Effective January 1, 2019, Washington’s laws governing service animals changed, and this change impacts businesses throughout our state. Washington’s legislature revised the state’s laws related to service animals in order to address the misrepresentation of pets, emotional support animals, and therapy animals as service animals by people seeking to bring the animal into a public place where the animal would not otherwise be allowed.
The new law does not (and cannot) exempt Washington businesses from compliance with the federal Americans with Disabilities Act, which requires places of “public accommodation” that would not otherwise permit animals on the premises to allow service animals. What the law does is update – and narrow – the definition of “service animal” under Washington law, penalize anyone who misrepresents an animal as a service animal, and provide for a limited inquiry into whether or not an animal is a service animal.
Under Washington law, it continues to be unlawful to engage in behavior that would restrict or otherwise distinguish or discriminate against a person with a disability with a trained service animal in a “place of public accommodation.” RCW 49.60.215. The definitions of both “service animal” and “place of public accommodation” have been revised, however. For example, the new definition of animals that qualify as a “service animal” is now limited to dogs and miniature horses, and can be found at RCW 49.60.040(24). The definition of “place of public resort, accommodation, assemblage, or amusement” has also been updated and can be found at RCW 49.60.040(2).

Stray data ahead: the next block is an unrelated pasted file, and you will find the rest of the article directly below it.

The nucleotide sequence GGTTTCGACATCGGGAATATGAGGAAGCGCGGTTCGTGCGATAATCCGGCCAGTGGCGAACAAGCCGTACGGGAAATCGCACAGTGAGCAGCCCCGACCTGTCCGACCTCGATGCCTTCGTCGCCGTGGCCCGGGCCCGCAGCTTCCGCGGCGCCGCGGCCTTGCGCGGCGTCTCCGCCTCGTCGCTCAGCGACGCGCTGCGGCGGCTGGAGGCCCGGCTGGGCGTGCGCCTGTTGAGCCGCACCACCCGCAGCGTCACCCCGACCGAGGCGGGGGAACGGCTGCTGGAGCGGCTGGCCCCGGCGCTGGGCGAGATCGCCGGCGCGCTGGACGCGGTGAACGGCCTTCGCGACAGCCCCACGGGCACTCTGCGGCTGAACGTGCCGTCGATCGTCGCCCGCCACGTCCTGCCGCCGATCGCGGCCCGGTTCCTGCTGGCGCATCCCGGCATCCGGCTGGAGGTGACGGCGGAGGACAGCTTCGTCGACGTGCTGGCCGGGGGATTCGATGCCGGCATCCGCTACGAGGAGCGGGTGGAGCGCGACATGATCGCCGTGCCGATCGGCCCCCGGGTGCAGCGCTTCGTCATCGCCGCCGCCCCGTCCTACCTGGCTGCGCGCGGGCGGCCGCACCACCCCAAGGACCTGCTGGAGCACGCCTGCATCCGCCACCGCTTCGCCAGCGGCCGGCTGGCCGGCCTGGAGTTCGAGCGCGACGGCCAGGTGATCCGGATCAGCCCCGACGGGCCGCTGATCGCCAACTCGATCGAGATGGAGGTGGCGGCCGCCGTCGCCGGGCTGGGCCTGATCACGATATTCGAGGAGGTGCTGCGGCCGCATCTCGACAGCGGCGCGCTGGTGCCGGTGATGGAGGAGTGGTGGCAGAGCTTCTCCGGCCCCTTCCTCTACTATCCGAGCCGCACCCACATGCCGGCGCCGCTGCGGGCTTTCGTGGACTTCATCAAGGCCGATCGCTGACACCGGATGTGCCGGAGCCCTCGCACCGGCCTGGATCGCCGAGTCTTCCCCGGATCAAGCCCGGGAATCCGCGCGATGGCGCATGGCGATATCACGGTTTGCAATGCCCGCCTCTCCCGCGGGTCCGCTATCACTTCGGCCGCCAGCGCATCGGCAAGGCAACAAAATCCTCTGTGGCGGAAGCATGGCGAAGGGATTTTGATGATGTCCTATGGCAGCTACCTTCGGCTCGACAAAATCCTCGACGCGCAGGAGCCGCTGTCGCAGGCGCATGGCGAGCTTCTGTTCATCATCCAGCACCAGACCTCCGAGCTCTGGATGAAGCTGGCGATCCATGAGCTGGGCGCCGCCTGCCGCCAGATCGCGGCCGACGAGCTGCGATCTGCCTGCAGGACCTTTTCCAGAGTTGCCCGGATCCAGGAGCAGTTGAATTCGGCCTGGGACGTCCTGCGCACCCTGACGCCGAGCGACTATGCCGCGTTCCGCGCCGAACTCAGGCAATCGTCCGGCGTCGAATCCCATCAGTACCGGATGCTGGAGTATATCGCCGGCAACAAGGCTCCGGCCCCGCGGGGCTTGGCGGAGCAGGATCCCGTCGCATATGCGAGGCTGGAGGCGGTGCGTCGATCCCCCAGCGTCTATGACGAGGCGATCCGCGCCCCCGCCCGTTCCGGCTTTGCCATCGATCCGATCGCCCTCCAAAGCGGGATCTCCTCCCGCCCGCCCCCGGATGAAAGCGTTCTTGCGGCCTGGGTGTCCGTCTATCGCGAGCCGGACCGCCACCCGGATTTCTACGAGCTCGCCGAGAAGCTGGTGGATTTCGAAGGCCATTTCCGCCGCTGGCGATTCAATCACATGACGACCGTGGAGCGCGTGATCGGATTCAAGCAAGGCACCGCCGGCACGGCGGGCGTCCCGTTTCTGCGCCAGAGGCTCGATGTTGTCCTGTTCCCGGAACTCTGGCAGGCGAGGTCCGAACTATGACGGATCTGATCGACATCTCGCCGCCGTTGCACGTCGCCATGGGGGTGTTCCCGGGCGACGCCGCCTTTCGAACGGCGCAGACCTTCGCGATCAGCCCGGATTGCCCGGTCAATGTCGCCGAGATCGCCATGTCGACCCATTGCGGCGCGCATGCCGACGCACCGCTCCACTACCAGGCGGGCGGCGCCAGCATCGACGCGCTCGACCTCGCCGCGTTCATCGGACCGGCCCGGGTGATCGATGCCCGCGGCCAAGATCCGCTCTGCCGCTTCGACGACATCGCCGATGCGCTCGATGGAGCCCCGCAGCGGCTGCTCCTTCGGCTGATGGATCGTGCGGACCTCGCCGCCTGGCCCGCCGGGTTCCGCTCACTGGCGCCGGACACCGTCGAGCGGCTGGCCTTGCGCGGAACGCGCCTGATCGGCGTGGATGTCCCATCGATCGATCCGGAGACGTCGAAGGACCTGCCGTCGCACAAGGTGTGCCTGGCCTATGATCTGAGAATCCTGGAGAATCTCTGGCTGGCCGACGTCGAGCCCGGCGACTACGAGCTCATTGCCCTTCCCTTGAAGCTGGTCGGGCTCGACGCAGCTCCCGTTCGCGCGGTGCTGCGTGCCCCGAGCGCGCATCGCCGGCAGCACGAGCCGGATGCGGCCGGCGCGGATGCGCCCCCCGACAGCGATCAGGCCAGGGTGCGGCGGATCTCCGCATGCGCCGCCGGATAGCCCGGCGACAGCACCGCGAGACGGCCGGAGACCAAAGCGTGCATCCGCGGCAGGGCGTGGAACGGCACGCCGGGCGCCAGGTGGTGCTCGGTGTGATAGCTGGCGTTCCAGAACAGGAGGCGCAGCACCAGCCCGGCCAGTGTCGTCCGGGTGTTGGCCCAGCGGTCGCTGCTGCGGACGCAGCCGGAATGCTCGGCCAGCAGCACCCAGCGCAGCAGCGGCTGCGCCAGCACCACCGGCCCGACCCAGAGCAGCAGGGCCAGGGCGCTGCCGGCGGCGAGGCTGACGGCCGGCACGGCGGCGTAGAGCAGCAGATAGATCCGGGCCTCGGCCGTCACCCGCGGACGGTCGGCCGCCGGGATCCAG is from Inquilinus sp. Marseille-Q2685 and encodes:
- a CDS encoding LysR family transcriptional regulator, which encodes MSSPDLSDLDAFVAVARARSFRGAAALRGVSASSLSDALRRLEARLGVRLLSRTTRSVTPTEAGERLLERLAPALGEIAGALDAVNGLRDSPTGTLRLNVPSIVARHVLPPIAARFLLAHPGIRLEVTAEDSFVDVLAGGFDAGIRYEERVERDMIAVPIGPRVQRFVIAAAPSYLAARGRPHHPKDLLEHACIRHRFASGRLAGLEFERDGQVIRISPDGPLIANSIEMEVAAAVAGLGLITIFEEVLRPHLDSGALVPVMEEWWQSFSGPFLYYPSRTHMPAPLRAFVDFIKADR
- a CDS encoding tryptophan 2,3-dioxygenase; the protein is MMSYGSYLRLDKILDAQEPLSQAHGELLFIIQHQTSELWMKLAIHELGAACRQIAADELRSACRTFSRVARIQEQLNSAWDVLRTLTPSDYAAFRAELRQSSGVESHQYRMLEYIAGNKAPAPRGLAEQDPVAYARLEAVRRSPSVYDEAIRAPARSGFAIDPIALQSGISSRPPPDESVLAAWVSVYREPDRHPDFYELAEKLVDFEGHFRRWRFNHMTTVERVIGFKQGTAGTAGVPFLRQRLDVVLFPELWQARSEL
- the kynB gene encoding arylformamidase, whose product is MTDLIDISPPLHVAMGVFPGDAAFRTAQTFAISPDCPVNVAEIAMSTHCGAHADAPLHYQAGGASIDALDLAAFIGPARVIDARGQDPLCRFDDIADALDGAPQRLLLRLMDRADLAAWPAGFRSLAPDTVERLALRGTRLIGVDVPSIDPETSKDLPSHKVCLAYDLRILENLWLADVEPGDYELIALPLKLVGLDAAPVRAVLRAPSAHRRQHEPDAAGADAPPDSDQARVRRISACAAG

Perhaps most significantly, the updated law now provides, at RCW 49.60.214, that it is a civil infraction for a person to misrepresent an animal as a service animal. In addition, RCW 49.60.214(2)(b) provides that an enforcement officer or place of public accommodation may make two specific inquiries to determine whether an animal is a service animal. While asking about the nature or extent of a person’s disability is prohibited, under the new law, a business may ask if an animal is required due to a disability and inquire as to the work or task the animal has been trained to perform. Note, however, that the law does not allow a business to require documentation that the service animal has been trained for a particular task, nor may the business require the animal to demonstrate its training.
Businesses need to be mindful of Washington’s laws against discrimination, in addition to any applicable provisions of federal nondiscrimination laws and the Americans with Disabilities Act. These laws are relevant to customer interactions, contractual provisions, and employee matters. Have a question about compliance? Consult with an attorney before you are faced with an enforcement action or dispute.